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Doc Rivers slams refs in press conference (video)

May 14, 2014, 9:55 AM EDT

The entertaining end of Thunder-Clippers Game 5 continued right into Doc Rivers’ press conference. You can read his quotes on this call

…but seeing the Clippers coach in action brings his outrage to a different level.

I understand why Rivers is mad – he doesn’t like calls, right or wrong, that go against the Clippers. But why are non-Clipper fans so upset about this replay?

What is the point of replay, if not to achieve the right outcome?

Matt Barnes fouled Reggie Jackson, and Thunder kept ball. That’s pretty much right. Really, had everything been called correctly, Jackson probably should have been shooting free throws.

The referees should follow NBA rules to a T, but that doesn’t always happen due to human error. Replay is one method of oversight toward the goal of getting every call right – and, in the end, it worked.

The process breaking down multiple times along the way is an issue the NBA should address, because that will usually lead to mistakes. Last night, though, it led to the right result.

That’s no injustice.

  1. steelcitywhitty - May 14, 2014 at 10:13 AM

    If this play happens in the first 20 seconds of the game instead of the last 20 seconds, nobody would have a problem with the play. In fact, Doc would be happy to give OKC the ball out of bounds instead of having a foul called on his player.

    You cannot get the no call and the ball.

    On the other hand, Doc has everyone talking about this play and the refs instead of all the terrible plays Chris Paul made in the last minute of this game. Maybe Chris will pay the fine for this favor.

    • savvybynature - May 14, 2014 at 10:20 AM

      The first two minutes of the game are not as important or exciting as the last two minutes. Excellent insight there, Capt. Obvious

    • hubermeersmans - May 14, 2014 at 10:21 AM

      Absolutely right!!
      The last minute of the ballgame is a manual of how to loose a game with 7 points over your opponent. The last ref’ call is just an anecdote.

    • k3nn3k - May 14, 2014 at 10:26 AM

      It shouldn’t matter if the play happened in the first 20 seconds or the last 20 seconds. The play should be ruled correctly based on the rules of officiating at ALL times. A non-foul is not a reviewable play, but an out of bounds is. This was an out of bounds call, not a foul call.

      You say you “cannot get the no call and the ball”..but precedent has been set. See the GSW v. Clipper game with CP and Green. Same type of play. Golden State got the ball and the no call. Now that the Clips were on the other end of that stick, they still get shafted. It’s not consistent. Please explain.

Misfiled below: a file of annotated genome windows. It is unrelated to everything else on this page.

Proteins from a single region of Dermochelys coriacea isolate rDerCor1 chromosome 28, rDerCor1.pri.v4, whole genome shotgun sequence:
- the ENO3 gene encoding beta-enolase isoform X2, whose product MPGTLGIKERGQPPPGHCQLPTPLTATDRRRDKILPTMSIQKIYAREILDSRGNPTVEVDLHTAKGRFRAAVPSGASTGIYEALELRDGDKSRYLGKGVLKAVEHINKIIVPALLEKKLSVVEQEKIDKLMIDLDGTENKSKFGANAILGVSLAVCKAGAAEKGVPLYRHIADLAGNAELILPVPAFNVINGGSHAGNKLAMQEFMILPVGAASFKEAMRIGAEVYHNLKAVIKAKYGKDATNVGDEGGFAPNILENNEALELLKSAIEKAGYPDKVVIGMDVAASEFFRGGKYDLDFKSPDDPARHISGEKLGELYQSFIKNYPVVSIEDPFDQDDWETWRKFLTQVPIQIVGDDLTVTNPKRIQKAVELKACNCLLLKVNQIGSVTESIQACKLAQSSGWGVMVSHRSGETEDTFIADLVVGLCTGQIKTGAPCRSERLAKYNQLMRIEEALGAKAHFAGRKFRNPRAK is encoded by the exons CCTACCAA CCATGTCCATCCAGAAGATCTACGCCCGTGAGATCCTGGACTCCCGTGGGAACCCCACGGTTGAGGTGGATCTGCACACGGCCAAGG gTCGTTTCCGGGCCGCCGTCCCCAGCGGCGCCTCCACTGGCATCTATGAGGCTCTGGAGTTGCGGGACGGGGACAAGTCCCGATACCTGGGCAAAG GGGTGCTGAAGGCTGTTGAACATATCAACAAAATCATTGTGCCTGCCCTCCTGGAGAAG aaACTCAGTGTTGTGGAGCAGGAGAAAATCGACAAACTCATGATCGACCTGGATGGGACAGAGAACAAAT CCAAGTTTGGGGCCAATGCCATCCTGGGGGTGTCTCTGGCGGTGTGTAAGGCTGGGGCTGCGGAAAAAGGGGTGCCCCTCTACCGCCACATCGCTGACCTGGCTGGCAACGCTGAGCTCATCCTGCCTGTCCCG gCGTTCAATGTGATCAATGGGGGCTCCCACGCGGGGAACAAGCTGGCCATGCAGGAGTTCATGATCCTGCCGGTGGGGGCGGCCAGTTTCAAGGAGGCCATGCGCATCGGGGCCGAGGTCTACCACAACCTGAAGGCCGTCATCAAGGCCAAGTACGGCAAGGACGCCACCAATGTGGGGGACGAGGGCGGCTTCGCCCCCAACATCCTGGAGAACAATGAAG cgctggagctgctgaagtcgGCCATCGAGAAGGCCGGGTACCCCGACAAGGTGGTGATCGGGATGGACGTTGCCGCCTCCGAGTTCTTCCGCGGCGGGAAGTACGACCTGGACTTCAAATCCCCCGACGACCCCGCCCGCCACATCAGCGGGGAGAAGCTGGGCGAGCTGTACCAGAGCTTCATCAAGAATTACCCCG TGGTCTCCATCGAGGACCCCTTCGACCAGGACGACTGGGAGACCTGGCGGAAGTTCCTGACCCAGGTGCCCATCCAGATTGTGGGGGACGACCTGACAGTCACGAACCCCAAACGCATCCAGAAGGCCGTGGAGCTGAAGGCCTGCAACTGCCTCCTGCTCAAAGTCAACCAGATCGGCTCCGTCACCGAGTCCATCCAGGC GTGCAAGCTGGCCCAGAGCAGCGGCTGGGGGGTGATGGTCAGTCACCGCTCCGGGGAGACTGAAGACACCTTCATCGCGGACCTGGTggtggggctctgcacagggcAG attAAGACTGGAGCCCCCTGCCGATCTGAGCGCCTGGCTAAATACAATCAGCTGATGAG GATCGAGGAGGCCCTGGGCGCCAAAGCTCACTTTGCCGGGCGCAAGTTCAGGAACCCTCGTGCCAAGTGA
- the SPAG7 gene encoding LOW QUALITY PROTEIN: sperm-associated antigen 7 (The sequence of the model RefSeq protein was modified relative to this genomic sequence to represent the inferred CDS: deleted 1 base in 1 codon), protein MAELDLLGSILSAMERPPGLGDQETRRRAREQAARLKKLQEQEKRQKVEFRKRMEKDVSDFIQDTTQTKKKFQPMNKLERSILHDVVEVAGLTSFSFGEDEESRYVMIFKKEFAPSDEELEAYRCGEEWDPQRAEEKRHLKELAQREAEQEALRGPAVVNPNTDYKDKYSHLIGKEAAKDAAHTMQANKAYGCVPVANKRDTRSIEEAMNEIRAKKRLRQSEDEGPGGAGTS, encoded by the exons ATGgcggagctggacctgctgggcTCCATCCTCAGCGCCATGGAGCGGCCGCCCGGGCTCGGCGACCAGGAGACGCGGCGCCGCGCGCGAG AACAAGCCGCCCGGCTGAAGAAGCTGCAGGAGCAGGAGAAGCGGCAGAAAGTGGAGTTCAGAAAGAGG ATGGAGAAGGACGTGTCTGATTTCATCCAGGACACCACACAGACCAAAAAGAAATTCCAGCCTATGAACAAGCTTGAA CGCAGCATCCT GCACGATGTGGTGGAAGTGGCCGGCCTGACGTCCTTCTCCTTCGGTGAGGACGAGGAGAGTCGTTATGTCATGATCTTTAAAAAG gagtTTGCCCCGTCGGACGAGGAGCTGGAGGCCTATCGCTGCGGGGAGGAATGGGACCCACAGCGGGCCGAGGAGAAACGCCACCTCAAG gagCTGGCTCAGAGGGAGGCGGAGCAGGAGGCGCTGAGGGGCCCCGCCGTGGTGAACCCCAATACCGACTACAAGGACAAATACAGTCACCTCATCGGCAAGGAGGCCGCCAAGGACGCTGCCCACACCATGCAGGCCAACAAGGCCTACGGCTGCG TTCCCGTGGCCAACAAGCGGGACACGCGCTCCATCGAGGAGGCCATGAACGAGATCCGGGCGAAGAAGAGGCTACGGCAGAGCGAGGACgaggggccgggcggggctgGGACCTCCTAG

Yes CP made big mistakes, huge mistakes, but if the Clippers were going to lose the lead, let them lose it on their own, they don’t need extra help from the refs.

      • fanofthegame79 - May 14, 2014 at 11:12 AM

        Bingo, k3nn3k. The precedent had been set in that GSW vs Clippers game. It’s not the ref’s place to correct a non-call by making a bad call.

      • steelcitywhitty - May 14, 2014 at 11:31 AM

        in my mind a no call is not the same as a non-foul. In a non foul/out of bounds possession is not given to the team that touched the ball last. In a no call, a foul has occurred but instead of calling a foul the refs award possession to the offense eve n if they touched it last.

        This was not an out of bounds in the sense of who touched it last because the ref opted for a no call to award possession to the offense.

        In the other game, Draymond reached across CP but did not hit his hands. Major difference.

      • ProBasketballPundit - May 14, 2014 at 12:04 PM

        The play was officiated correctly. There’s a clause in the rulebook that if a player hits the hand of his opponent causing him to lose the ball then the possession stays with the ball handler.

      • bougin89 - May 14, 2014 at 12:25 PM

        I totally agree with you but it’s hard to argue the outcome of this scenario wasn’t fair.

      • k3nn3k - May 14, 2014 at 12:39 PM

        @probasketballpundit – that’s a good theory in hindsight, but it’s not why the referee awarded the call the way he did. Per the official calling the game Tony Brothers:

        “When the ball goes out of bounds, the ball was awarded to Oklahoma City. We go review the play. We saw two replays. The two replays we saw were from the overhead camera showing down, and the one from under the basket showing the same angle but from a different view. And from those two replays, it was inconclusive as to who the ball went out of bounds off of. When it’s inconclusive, we have to go with the call that was on the floor.”

        It definitely was not inconclusive, it went off of Jackson’s right hand.

      • k3nn3k - May 14, 2014 at 12:43 PM

        @probasketballpundit – Also, If you go off the theory that the ball is part of the hand, and if Barnes hit Jackson’s hand then it should be out on Barnes…that might be more plausible, but still incorrect. Barnes hit Jackson’s left hand which loosened the ball, but then touched Jackson’s right hand before going out. Still out on Jackson.

    • steelerdynasty2010 - May 14, 2014 at 9:31 PM

      calling BS. they’re pro refs, GET THE CALLS CORRECT….PERIOD.. no make up/non-call/same result rationale (leave that to middle and high school refs)…pros? get the calls right. DURING THE WHOLE GAME. there’s no “unimportant” part of the game. the entirety of the game matters. some points are more critical than others, but ALL are important. and to excuse a poor call by explaining that it would be a non-issue at another point in the game, doesnt address the issue of a ref making the bad call…even with the benefit of replay.

  2. k3nn3k - May 14, 2014 at 10:16 AM

    I believe the appropriate phrase here is “2 wrongs don’t make a right”. The refs missed the foul on the call, but per guidelines that is not reviewable. You can’t right that wrong with another wrong call and hope it works out. Doc said it best when he brought up the same review in the GSW series…there was a foul on CP3, but because the refs didn’t call it they could only review the out of bounds play, and so it was out on CP. The league then wrote a formal letter stating it should have been a foul and it was missed. Same rules should apply here right? This time let the Thunder get the league letter, because we all know how much that is worth.